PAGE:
"Ich weiß nicht, ob ich Zeit dazu habe."
Translation:I do not know if I have time for that.
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Here, "dazu" can mean both "for it" and "for that". I would even go so far as to say that this is generally the case, though it's difficult to tell without seeing the actual sentences. If DL didn't accept "for it", report it. I don't see how you can translate "dazu" as "to that/it" in this sentence, though.
Yes, either Zeit zu etwas or für etwas. I would use zu before verbal nouns, when talking about an action that is (or is intended to be) performed during that time: Er hatte nicht genug Zeit zum Lesen. “He didn’t have the time to read/for reading.” Für is used in most other cases, to tell you the purpose or a person to spend the time with:
- Ich habe keine Zeit für solchen Unsinn. “I don’t have time for such nonsense.”
- Du solltest dir genug Zeit für seine Kinder nehmen. “You should make time for one’s children.”
In German subordinate clauses (e.g. "if I can come", "because he is nice", "when I see him", etc.), the inflected verb comes last. That's different from English. Some examples:
Ich weiß nicht, ob ich Zeit dazu habe. (literally: I know not if I time for that have, i.e. I do not know if I have time for that)
Ich mag ihn, weil er nett ist. (literally: I like him because he nice is, i.e. I like him because he is nice)
Wenn ich ihn sehe, werde ich ihn fragen. (literally: When I him see, will I him ask., i.e. When I see him, I will ask him.)
That’s interesting, I’ve never heard “that” used in this way. But could it be that it’s very closely tied to the fact that we’re using present tense “don’t know” with “I“ as the subject here, so the conventional interpretation of “that” doesn’t make much sense? Is there a difference between “They know that he will come” (= it is a fact that he is coming and they also know that fact) and “They know if he will come” (= the speaker doesn’t know whether he will come, but they do) in your dialect? How about other verbs: “They will tell me that he arrived” vs “They will tell me if he arrived”?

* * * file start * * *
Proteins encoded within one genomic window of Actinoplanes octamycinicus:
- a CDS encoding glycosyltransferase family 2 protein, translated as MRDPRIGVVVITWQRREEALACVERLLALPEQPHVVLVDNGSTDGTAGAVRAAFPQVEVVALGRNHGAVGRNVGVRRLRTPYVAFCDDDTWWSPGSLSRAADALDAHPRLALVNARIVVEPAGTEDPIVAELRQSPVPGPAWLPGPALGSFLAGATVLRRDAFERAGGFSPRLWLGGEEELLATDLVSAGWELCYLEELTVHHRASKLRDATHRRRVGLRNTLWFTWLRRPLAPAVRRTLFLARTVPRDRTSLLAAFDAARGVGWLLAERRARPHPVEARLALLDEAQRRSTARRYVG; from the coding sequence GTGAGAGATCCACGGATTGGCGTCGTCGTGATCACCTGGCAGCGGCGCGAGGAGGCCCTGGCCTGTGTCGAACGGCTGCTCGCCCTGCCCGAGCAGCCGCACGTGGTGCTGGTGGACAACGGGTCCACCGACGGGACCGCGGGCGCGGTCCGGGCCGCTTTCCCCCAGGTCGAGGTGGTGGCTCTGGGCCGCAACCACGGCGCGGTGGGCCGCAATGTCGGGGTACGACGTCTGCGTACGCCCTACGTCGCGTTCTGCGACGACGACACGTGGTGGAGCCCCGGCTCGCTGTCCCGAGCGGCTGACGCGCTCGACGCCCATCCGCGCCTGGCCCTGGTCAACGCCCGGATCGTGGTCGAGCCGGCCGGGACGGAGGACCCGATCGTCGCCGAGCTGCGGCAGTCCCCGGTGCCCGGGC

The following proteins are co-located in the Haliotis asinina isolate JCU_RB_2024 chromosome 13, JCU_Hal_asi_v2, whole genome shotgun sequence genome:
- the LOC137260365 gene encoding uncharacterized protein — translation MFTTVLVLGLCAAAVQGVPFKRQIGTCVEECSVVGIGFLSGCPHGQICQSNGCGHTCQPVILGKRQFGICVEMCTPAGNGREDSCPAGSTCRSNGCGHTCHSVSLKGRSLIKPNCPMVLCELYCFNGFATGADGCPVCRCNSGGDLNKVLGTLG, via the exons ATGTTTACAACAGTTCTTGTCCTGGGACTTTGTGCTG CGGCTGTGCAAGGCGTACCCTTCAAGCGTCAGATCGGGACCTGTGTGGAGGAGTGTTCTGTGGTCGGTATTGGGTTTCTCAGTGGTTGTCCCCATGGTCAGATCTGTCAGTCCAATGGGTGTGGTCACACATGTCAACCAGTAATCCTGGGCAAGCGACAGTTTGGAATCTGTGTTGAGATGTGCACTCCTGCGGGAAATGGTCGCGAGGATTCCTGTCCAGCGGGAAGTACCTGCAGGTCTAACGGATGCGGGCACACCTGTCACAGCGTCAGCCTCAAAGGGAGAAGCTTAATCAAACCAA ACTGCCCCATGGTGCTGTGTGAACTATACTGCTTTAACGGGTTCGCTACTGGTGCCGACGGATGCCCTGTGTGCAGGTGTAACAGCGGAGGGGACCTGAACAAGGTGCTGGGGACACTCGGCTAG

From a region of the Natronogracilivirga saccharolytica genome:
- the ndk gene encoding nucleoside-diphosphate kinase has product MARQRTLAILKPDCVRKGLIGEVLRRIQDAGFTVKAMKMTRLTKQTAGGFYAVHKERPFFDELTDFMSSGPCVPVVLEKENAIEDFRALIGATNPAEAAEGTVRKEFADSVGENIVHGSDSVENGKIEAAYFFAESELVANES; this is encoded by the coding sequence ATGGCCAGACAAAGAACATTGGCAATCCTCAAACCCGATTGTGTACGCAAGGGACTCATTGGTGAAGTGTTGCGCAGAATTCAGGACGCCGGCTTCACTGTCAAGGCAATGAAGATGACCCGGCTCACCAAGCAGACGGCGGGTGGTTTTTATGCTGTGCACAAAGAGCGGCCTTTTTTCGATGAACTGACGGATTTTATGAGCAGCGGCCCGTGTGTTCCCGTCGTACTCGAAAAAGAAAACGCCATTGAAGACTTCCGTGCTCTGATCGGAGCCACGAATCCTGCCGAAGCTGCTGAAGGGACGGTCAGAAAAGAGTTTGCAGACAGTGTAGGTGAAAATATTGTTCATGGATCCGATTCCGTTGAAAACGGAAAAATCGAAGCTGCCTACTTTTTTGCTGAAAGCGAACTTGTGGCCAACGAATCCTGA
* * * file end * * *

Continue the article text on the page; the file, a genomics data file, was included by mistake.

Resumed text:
In any case, if in your dialect it is possible to use “that” instead of “if” here and not change the meaning at all, then by all means, go ahead and report it. Although I personally would still advocate not accepting it because I feel in the majority of dialects the translation would be wrong, and it could confuse those people if they don’t get corrected.
Ich weiß es nicht is literally “I don’t know it.” If you just want to say “I don’t know” (impyling an “it” = whatever was just asked), then ich weiß nicht and ich weiß es nicht are both equally fine. But if you explicitly mention the unknown thing, then you can’t add es on top of that thing. So in our sentence above you can’t add es because you add ob ich Zeit dazu habe.
The comma is obligatory in German. Generally speaking, whenever you have two finite verbs (verbs which are conjugated to reflect the subject), their phrases have to be separated by comma. There are exceptions to this rule, the most notable being that you don’t use a comma if the phrases are linked by und or oder). But it is a very good rule of thumb.
In our case here, ob introduces a subordinate clause – meaning that the clause is embedded in the other clause rather than on equal footing next to it. Subordinate clauses always have the conjugated verb at their end, which is why habe appears there. Whether a clause is subordinate or not depends on the conjunction, but the vast majority of conjunctions introduce subordinate clauses, so if you’re not sure, that is usually the best guess.